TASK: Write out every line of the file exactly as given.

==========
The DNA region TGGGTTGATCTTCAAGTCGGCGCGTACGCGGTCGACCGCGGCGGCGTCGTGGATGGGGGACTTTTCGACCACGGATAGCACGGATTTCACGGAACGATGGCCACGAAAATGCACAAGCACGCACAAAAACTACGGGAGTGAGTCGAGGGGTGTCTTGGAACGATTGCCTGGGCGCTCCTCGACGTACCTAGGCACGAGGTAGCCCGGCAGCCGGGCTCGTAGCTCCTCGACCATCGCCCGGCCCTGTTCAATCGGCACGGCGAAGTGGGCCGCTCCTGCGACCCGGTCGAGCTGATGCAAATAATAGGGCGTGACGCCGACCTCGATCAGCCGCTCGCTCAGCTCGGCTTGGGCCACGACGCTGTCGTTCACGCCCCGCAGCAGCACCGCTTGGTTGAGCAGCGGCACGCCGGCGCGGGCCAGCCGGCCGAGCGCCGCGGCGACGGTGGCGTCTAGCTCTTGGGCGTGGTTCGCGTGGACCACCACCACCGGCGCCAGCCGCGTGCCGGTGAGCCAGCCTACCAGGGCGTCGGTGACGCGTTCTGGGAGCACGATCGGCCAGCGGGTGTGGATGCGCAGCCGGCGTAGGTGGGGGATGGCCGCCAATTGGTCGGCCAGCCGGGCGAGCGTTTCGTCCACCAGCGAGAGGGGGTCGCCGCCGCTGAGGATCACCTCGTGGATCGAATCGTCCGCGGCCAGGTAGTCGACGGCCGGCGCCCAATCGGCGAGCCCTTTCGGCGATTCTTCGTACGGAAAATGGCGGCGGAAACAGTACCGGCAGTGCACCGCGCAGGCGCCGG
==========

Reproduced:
The DNA region TGGGTTGATCTTCAAGTCGGCGCGTACGCGGTCGACCGCGGCGGCGTCGTGGATGGGGGACTTTTCGACCACGGATAGCACGGATTTCACGGAACGATGGCCACGAAAATGCACAAGCACGCACAAAAACTACGGGAGTGAGTCGAGGGGTGTCTTGGAACGATTGCCTGGGCGCTCCTCGACGTACCTAGGCACGAGGTAGCCCGGCAGCCGGGCTCGTAGCTCCTCGACCATCGCCCGGCCCTGTTCAATCGGCACGGCGAAGTGGGCCGCTCCTGCGACCCGGTCGAGCTGATGCAAATAATAGGGCGTGACGCCGACCTCGATCAGCCGCTCGCTCAGCTCGGCTTGGGCCACGACGCTGTCGTTCACGCCCCGCAGCAGCACCGCTTGGTTGAGCAGCGGCACGCCGGCGCGGGCCAGCCGGCCGAGCGCCGCGGCGACGGTGGCGTCTAGCTCTTGGGCGTGGTTCGCGTGGACCACCACCACCGGCGCCAGCCGCGTGCCGGTGAGCCAGCCTACCAGGGCGTCGGTGACGCGTTCTGGGAGCACGATCGGCCAGCGGGTGTGGATGCGCAGCCGGCGTAGGTGGGGGATGGCCGCCAATTGGTCGGCCAGCCGGGCGAGCGTTTCGTCCACCAGCGAGAGGGGGTCGCCGCCGCTGAGGATCACCTCGTGGATCGAATCGTCCGCGGCCAGGTAGTCGACGGCCGGCGCCCAATCGGCGAGCCCTTTCGGCGATTCTTCGTACGGAAAATGGCGGCGGAAACAGTACCGGCAGTGCACCGCGCAGGCGCCGG